By James Raia
The origin of the term pickup truck is unknown, but long-defunct car manufacturer Studebaker was a pioneer using the terminology in advertising in the early 1900s.
Studebaker and other manufacturers first sold modified commercial automobiles. Soon the term “pickup” became synonymous with a cab-forward vehicle with an open cargo area, low sides and a rear tailgate.
Now increasingly popular with gas, hybrid and electric engines, lightweight pickup trucks are no longer strictly so-called “workhorse vehicles.”
The history of pickup trunks showcased in Hershey
In some instances, pickup trucks are as luxurious as sedans – upscale apartments on wheels. The three top-selling vehicles in the United States are pickup trucks: the Ford F-Series, Chevrolet Silverado and Ram.
The AACA Museum in Hershey, Pennsylvania, will celebrate the iconic American original through the end of October with its exhibit “Keep On Truckin’.”
Keep on Truckin’, which began May 21, tells the story of American ingenuity through the lens of the “pickup.” Farmers and tradesmen embraced the workhorses originally introduced for utilitarian and cargo-moving purposes. With more than 30 vehicles showcased, the exhibit features 100 years of transportation history presenting the birth, growth and evolution of light-duty trucks.
As the need for utility vehicles expanded, manufacturers added boxes and other compartments to their cars’ chassis, and aftermarket companies began selling kits designed to facilitate “pickup” conversion. Soon American vehicle manufacturers added distinct utility vehicles to their commercial lines.
“Keep on Truckin'” traces this design evolution and includes pickups from a wide variety of manufacturers including Chevrolet, Ford, Studebaker, Volkswagen, GMC, Dodge, and others. Displayed trucks run the gamut from factory original, restored, and modified.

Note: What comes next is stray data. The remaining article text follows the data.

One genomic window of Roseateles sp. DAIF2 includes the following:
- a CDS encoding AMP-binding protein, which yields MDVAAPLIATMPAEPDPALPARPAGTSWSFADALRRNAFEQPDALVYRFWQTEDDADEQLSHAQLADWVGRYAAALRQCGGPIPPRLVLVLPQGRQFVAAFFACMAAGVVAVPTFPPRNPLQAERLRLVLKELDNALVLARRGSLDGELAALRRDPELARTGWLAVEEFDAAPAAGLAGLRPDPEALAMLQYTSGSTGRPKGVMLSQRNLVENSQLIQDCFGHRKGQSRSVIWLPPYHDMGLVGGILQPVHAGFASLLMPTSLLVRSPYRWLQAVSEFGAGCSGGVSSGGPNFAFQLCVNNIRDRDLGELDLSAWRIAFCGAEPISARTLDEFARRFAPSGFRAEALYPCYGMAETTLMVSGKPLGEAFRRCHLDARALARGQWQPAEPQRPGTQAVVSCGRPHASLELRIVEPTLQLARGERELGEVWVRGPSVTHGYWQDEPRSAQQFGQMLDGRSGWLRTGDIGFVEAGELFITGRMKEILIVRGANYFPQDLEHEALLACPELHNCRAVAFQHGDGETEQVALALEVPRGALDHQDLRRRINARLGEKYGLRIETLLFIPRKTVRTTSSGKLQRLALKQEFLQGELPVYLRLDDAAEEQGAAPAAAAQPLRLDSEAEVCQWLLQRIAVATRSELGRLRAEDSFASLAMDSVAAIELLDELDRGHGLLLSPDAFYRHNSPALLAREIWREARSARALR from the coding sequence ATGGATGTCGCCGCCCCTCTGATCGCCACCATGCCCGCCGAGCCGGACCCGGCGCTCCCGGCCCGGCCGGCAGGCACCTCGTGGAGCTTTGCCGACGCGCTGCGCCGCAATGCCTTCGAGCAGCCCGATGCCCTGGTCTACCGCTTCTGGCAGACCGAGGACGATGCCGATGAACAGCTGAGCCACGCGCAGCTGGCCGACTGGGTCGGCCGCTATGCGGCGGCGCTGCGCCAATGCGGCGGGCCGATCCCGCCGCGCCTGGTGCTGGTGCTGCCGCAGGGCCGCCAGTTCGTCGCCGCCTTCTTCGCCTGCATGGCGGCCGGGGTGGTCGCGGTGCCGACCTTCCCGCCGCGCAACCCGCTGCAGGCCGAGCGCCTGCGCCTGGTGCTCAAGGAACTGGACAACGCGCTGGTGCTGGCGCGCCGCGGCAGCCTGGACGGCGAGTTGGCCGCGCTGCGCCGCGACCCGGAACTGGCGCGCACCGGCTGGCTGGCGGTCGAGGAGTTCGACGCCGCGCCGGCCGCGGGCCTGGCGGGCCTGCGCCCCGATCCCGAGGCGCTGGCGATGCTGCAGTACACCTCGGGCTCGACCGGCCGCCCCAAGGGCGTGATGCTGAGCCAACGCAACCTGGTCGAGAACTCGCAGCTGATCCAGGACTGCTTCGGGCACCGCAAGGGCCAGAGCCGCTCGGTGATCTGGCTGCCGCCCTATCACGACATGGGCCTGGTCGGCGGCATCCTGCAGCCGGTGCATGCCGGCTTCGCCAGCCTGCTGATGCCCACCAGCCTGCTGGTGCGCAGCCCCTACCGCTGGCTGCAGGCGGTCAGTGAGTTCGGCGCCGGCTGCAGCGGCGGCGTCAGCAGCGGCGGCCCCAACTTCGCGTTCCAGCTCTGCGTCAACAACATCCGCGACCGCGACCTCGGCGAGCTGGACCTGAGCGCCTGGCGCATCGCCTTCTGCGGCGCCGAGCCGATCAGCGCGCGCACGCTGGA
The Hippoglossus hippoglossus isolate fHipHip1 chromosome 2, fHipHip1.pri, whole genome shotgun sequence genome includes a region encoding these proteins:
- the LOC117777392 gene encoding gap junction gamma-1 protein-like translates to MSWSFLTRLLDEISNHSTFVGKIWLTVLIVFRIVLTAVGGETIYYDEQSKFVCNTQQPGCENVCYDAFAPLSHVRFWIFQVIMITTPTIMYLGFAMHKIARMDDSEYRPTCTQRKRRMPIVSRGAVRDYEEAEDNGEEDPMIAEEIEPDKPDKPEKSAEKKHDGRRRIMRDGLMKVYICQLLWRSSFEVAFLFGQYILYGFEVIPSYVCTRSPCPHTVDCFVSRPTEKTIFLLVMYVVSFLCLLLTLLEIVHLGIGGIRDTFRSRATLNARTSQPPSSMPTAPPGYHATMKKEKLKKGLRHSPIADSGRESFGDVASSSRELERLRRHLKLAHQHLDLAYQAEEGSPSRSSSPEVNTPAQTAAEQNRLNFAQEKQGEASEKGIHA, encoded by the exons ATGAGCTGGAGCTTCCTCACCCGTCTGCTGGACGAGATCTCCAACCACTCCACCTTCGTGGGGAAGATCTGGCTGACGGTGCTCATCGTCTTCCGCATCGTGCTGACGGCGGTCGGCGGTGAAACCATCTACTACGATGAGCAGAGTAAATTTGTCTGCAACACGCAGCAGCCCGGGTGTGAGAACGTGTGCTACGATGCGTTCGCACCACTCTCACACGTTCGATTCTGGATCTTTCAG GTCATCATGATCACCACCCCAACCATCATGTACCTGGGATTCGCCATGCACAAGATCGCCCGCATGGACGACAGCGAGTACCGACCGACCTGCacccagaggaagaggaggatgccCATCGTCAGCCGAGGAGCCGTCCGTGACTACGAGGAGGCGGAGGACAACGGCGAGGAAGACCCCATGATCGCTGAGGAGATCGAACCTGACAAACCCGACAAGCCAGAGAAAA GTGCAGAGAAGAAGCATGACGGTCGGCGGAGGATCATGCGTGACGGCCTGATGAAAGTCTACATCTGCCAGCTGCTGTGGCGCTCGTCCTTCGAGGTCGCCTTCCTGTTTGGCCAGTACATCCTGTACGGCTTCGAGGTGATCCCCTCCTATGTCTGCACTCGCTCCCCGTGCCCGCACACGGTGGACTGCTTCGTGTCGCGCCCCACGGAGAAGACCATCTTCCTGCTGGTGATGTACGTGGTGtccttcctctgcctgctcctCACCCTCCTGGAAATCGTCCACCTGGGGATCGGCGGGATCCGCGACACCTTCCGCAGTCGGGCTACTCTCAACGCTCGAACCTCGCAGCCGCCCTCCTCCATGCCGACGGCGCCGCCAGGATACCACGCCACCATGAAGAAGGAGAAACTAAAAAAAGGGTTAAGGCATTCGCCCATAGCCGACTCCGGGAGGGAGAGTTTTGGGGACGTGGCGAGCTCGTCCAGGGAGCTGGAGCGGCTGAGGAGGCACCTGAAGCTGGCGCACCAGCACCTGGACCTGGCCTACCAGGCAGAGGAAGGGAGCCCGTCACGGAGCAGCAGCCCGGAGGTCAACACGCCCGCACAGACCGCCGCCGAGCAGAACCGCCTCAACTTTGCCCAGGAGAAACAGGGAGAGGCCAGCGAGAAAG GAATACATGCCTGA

Highlights of the exhibition include multiple pre-World War II examples including a Ford Model T and a 1919 Hahn manufactured in Hamburg, Pennsylvania. Also featured on a turntable in the rotunda is an expertly restored Studebaker Coupe Express.
This truck inspired the Chevrolet El Camino and Ford Ranchero. First-year models of each are included in the display. Stylized light-duty trucks are represented by a Chevrolet Cameo and Dodge Sweptside from the 1950s, with newer models, the Dodge Lil Red Express and Ford Lightning.
The AACA Museum is located in South Hanover Township, just off Route 39, one mile west of Hersheypark Drive in Hershey, Pennsylvania.
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James Raia, a syndicated columnist in Sacramento, California, publishes a free weekly automotive podcast and electronic newsletter. Sign-ups are available on his website, www.theweeklydriver.com. He can be reached via email: email@example.com.